“Dreamers,” the young immigrants who are in the U.S. illegally after coming here as children, won a big victory at the Supreme Court last month when the justices ruled against Trump’s effort to rescind the DACA program that President Obama put in place to shield them from deportation.

But as Molly O’Toole reported, the administration has continued to reject new DACA applications, despite the high court’s ruling. Tens of thousands of young immigrants became eligible for DACA coverage over the last few years as they turned 15, but the administration has refused to process their applications, leaving them in jeopardy.

While the justices ruled against Trump on several major cases this year, the court’s conservative majority remains very predictable in cases that involve political power. As David Savage reported, the latest example came Thursday as the court sided with Florida Republicans to block ex-felons from voting in the state’s primary next month.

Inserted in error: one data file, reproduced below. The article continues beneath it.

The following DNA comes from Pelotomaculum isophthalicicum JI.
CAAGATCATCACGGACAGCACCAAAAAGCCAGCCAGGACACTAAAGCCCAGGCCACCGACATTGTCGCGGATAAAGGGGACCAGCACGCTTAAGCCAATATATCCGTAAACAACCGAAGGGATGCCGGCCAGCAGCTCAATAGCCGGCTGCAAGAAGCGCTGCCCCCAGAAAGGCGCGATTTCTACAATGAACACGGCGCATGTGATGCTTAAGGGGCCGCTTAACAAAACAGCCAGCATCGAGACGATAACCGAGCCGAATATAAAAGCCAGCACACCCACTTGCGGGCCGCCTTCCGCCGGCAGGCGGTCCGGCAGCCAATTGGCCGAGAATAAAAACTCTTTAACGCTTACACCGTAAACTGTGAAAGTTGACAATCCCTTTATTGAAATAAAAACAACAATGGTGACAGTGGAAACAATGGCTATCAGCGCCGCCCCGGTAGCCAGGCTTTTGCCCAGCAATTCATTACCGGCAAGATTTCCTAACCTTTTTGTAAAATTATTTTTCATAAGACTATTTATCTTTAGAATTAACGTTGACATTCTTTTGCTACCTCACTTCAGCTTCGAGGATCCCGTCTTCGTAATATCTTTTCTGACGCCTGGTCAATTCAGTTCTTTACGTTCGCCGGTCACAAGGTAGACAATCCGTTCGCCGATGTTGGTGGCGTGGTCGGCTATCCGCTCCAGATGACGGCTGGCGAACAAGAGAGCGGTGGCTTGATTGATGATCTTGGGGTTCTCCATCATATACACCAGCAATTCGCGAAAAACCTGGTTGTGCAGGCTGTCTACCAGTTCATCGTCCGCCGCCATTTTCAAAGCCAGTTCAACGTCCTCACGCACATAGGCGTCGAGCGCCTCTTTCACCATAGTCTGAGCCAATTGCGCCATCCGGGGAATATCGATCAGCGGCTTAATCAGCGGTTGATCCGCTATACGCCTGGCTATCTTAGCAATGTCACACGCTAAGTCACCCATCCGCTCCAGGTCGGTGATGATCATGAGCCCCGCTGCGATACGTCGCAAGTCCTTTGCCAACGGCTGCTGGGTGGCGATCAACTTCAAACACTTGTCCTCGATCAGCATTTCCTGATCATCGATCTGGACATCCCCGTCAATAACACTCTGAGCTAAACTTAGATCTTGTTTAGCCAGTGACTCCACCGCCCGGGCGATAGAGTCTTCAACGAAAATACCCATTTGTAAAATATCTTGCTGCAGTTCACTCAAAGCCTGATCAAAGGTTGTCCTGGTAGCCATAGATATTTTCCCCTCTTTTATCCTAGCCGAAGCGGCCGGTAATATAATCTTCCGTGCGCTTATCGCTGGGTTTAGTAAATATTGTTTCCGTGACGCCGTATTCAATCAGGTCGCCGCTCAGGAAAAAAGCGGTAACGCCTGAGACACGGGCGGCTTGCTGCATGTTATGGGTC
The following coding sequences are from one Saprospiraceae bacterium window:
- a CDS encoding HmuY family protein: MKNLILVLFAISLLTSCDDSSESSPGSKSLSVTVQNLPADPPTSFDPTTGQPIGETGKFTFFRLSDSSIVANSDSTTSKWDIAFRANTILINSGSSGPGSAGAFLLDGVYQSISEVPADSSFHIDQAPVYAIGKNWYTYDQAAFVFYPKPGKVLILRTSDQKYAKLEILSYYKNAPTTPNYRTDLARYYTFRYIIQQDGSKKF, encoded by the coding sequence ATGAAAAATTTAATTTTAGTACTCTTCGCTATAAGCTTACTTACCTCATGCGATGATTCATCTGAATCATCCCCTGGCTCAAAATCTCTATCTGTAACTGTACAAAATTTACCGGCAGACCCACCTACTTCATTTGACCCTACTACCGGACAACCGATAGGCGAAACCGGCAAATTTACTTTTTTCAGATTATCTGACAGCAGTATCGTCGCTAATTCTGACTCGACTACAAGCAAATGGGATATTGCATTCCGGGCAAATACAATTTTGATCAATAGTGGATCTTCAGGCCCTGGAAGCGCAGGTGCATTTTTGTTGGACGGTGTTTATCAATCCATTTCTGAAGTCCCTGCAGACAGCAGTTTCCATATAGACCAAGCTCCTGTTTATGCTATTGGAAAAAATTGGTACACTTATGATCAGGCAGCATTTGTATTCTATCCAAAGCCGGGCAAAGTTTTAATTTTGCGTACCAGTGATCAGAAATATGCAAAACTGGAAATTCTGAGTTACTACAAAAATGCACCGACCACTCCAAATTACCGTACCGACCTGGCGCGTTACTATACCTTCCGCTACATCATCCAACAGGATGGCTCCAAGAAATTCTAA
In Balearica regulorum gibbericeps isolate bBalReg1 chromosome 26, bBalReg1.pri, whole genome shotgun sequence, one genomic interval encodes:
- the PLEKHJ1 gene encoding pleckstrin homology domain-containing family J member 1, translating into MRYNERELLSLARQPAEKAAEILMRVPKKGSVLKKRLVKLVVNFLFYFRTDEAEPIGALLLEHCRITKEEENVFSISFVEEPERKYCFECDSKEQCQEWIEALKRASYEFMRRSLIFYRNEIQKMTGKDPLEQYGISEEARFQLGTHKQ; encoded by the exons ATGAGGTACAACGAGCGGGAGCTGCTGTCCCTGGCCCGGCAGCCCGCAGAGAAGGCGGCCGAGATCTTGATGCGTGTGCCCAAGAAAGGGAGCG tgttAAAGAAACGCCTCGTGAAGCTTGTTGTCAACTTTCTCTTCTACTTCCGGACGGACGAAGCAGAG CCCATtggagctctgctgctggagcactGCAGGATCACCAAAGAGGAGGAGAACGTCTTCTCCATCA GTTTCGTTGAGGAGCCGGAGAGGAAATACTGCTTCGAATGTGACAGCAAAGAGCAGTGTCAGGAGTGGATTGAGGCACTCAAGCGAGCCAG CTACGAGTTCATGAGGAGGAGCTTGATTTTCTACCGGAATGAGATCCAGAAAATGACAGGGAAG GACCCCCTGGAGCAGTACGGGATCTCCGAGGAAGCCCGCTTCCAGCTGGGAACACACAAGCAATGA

Meanwhile, as O’Toole reported, U.S. Customs and Border Protection fired four officers for participating in secret Facebook groups with violent and bigoted posts. Thirty-eight more were suspended without pay.

More money for parks, but maybe not for sea turtles

A federal effort to help the endangered Kemp’s Ridley sea turtle breed on Padre Island in Texas has been a huge success story — a victory for wildlife conservation as well as a big tourist attraction. But as Anna Phillips reported, the National Park Service is now threatening to cut funds for the sea turtle program.

Park Service officials question whether too much money is going to one project. Many scientists, however, see the move as an ill-advised money grab.

The parks are about to get a lot more money, as Brian Contreras reported. Helped along by an unusual lineup of election-year political interests, Republican senators and environmental activists have agreed on a bill to send hundreds of millions of additional dollars to the park system. The House is expected to give the bill final approval in the coming week.